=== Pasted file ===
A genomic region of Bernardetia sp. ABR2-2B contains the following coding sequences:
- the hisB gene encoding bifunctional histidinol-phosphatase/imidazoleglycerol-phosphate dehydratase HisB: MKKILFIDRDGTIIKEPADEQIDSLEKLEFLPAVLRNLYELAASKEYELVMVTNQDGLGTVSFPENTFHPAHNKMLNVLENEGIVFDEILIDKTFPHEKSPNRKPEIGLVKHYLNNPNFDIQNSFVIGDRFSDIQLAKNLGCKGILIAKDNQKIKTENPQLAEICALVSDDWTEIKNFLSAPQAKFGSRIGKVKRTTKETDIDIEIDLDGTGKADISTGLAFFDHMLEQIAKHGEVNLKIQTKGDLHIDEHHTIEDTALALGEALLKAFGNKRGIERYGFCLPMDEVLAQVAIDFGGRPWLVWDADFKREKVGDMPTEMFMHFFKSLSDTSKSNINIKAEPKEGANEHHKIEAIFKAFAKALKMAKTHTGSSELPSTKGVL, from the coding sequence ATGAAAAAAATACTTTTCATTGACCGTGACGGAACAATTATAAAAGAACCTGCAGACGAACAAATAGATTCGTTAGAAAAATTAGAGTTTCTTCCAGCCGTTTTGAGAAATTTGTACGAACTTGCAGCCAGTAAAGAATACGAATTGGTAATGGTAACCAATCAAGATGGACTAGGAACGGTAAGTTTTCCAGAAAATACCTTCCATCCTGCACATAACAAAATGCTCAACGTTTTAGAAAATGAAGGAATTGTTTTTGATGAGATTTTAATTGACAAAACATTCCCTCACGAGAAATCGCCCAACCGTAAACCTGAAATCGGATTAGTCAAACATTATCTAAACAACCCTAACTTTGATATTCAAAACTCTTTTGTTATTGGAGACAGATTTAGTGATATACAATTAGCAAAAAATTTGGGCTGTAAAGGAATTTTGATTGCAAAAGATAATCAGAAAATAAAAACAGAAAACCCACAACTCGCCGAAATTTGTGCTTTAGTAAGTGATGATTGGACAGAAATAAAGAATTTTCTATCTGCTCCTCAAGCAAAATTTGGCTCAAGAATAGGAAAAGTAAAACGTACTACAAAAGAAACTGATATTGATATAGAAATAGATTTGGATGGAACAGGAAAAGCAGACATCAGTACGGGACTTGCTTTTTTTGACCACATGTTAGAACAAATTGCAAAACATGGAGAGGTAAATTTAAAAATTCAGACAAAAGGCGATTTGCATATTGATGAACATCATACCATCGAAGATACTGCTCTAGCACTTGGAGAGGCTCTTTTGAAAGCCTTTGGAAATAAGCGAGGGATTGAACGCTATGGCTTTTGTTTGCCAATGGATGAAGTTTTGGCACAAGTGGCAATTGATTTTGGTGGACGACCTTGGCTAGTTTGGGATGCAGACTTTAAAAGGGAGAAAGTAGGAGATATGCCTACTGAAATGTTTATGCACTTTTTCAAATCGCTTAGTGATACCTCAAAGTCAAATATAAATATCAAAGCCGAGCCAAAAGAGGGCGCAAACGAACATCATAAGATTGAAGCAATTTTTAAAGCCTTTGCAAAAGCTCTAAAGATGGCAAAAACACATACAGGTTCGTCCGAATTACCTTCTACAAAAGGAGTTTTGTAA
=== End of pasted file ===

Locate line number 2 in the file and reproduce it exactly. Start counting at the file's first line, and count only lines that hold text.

- the hisB gene encoding bifunctional histidinol-phosphatase/imidazoleglycerol-phosphate dehydratase HisB: MKKILFIDRDGTIIKEPADEQIDSLEKLEFLPAVLRNLYELAASKEYELVMVTNQDGLGTVSFPENTFHPAHNKMLNVLENEGIVFDEILIDKTFPHEKSPNRKPEIGLVKHYLNNPNFDIQNSFVIGDRFSDIQLAKNLGCKGILIAKDNQKIKTENPQLAEICALVSDDWTEIKNFLSAPQAKFGSRIGKVKRTTKETDIDIEIDLDGTGKADISTGLAFFDHMLEQIAKHGEVNLKIQTKGDLHIDEHHTIEDTALALGEALLKAFGNKRGIERYGFCLPMDEVLAQVAIDFGGRPWLVWDADFKREKVGDMPTEMFMHFFKSLSDTSKSNINIKAEPKEGANEHHKIEAIFKAFAKALKMAKTHTGSSELPSTKGVL, from the coding sequence ATGAAAAAAATACTTTTCATTGACCGTGACGGAACAATTATAAAAGAACCTGCAGACGAACAAATAGATTCGTTAGAAAAATTAGAGTTTCTTCCAGCCGTTTTGAGAAATTTGTACGAACTTGCAGCCAGTAAAGAATACGAATTGGTAATGGTAACCAATCAAGATGGACTAGGAACGGTAAGTTTTCCAGAAAATACCTTCCATCCTGCACATAACAAAATGCTCAACGTTTTAGAAAATGAAGGAATTGTTTTTGATGAGATTTTAATTGACAAAACATTCCCTCACGAGAAATCGCCCAACCGTAAACCTGAAATCGGATTAGTCAAACATTATCTAAACAACCCTAACTTTGATATTCAAAACTCTTTTGTTATTGGAGACAGATTTAGTGATATACAATTAGCAAAAAATTTGGGCTGTAAAGGAATTTTGATTGCAAAAGATAATCAGAAAATAAAAACAGAAAACCCACAACTCGCCGAAATTTGTGCTTTAGTAAGTGATGATTGGACAGAAATAAAGAATTTTCTATCTGCTCCTCAAGCAAAATTTGGCTCAAGAATAGGAAAAGTAAAACGTACTACAAAAGAAACTGATATTGATATAGAAATAGATTTGGATGGAACAGGAAAAGCAGACATCAGTACGGGACTTGCTTTTTTTGACCACATGTTAGAACAAATTGCAAAACATGGAGAGGTAAATTTAAAAATTCAGACAAAAGGCGATTTGCATATTGATGAACATCATACCATCGAAGATACTGCTCTAGCACTTGGAGAGGCTCTTTTGAAAGCCTTTGGAAATAAGCGAGGGATTGAACGCTATGGCTTTTGTTTGCCAATGGATGAAGTTTTGGCACAAGTGGCAATTGATTTTGGTGGACGACCTTGGCTAGTTTGGGATGCAGACTTTAAAAGGGAGAAAGTAGGAGATATGCCTACTGAAATGTTTATGCACTTTTTCAAATCGCTTAGTGATACCTCAAAGTCAAATATAAATATCAAAGCCGAGCCAAAAGAGGGCGCAAACGAACATCATAAGATTGAAGCAATTTTTAAAGCCTTTGCAAAAGCTCTAAAGATGGCAAAAACACATACAGGTTCGTCCGAATTACCTTCTACAAAAGGAGTTTTGTAA